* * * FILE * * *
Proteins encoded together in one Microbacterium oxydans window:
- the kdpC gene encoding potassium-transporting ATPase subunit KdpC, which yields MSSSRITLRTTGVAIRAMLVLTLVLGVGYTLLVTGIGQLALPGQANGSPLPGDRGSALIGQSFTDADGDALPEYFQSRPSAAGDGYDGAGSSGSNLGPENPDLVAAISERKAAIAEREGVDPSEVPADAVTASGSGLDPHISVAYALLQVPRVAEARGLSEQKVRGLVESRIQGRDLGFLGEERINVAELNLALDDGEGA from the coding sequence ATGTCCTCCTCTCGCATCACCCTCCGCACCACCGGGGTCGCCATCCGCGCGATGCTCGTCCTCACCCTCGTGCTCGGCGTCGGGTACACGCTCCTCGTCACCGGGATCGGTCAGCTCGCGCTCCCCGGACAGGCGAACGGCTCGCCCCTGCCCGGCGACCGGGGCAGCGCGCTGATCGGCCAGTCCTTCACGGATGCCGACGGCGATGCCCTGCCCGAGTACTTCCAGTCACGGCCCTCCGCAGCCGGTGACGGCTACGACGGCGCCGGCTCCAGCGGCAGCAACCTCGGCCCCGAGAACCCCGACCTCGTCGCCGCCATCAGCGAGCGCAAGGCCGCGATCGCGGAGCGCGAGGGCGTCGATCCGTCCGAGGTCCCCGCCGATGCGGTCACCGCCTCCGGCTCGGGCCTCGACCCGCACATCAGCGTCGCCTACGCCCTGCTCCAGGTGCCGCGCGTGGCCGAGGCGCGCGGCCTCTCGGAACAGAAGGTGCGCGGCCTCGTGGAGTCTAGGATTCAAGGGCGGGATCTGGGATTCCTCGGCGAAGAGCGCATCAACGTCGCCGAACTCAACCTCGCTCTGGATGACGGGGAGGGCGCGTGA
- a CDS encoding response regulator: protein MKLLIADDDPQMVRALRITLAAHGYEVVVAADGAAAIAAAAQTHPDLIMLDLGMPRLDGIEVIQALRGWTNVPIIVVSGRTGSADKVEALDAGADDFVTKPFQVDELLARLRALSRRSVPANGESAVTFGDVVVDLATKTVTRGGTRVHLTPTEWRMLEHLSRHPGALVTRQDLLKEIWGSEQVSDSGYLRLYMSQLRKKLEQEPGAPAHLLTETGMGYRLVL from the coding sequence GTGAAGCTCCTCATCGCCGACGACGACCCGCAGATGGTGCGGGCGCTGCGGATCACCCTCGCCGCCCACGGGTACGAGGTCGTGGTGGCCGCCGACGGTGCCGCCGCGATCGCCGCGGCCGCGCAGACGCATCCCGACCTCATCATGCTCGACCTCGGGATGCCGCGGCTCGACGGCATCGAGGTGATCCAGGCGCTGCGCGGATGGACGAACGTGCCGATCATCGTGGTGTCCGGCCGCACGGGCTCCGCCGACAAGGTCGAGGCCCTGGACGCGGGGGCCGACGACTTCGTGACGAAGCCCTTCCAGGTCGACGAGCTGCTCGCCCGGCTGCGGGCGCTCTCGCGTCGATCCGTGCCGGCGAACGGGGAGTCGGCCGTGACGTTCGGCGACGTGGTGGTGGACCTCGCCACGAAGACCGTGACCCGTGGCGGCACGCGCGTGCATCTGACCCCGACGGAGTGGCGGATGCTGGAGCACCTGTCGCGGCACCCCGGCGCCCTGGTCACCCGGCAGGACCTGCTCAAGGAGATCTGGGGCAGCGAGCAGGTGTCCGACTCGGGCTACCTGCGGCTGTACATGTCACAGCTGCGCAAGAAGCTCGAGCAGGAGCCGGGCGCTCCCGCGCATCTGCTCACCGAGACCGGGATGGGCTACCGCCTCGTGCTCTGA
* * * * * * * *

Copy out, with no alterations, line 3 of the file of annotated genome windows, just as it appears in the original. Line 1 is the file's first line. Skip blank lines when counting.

- a CDS encoding response regulator: protein MKLLIADDDPQMVRALRITLAAHGYEVVVAADGAAAIAAAAQTHPDLIMLDLGMPRLDGIEVIQALRGWTNVPIIVVSGRTGSADKVEALDAGADDFVTKPFQVDELLARLRALSRRSVPANGESAVTFGDVVVDLATKTVTRGGTRVHLTPTEWRMLEHLSRHPGALVTRQDLLKEIWGSEQVSDSGYLRLYMSQLRKKLEQEPGAPAHLLTETGMGYRLVL from the coding sequence GTGAAGCTCCTCATCGCCGACGACGACCCGCAGATGGTGCGGGCGCTGCGGATCACCCTCGCCGCCCACGGGTACGAGGTCGTGGTGGCCGCCGACGGTGCCGCCGCGATCGCCGCGGCCGCGCAGACGCATCCCGACCTCATCATGCTCGACCTCGGGATGCCGCGGCTCGACGGCATCGAGGTGATCCAGGCGCTGCGCGGATGGACGAACGTGCCGATCATCGTGGTGTCCGGCCGCACGGGCTCCGCCGACAAGGTCGAGGCCCTGGACGCGGGGGCCGACGACTTCGTGACGAAGCCCTTCCAGGTCGACGAGCTGCTCGCCCGGCTGCGGGCGCTCTCGCGTCGATCCGTGCCGGCGAACGGGGAGTCGGCCGTGACGTTCGGCGACGTGGTGGTGGACCTCGCCACGAAGACCGTGACCCGTGGCGGCACGCGCGTGCATCTGACCCCGACGGAGTGGCGGATGCTGGAGCACCTGTCGCGGCACCCCGGCGCCCTGGTCACCCGGCAGGACCTGCTCAAGGAGATCTGGGGCAGCGAGCAGGTGTCCGACTCGGGCTACCTGCGGCTGTACATGTCACAGCTGCGCAAGAAGCTCGAGCAGGAGCCGGGCGCTCCCGCGCATCTGCTCACCGAGACCGGGATGGGCTACCGCCTCGTGCTCTGA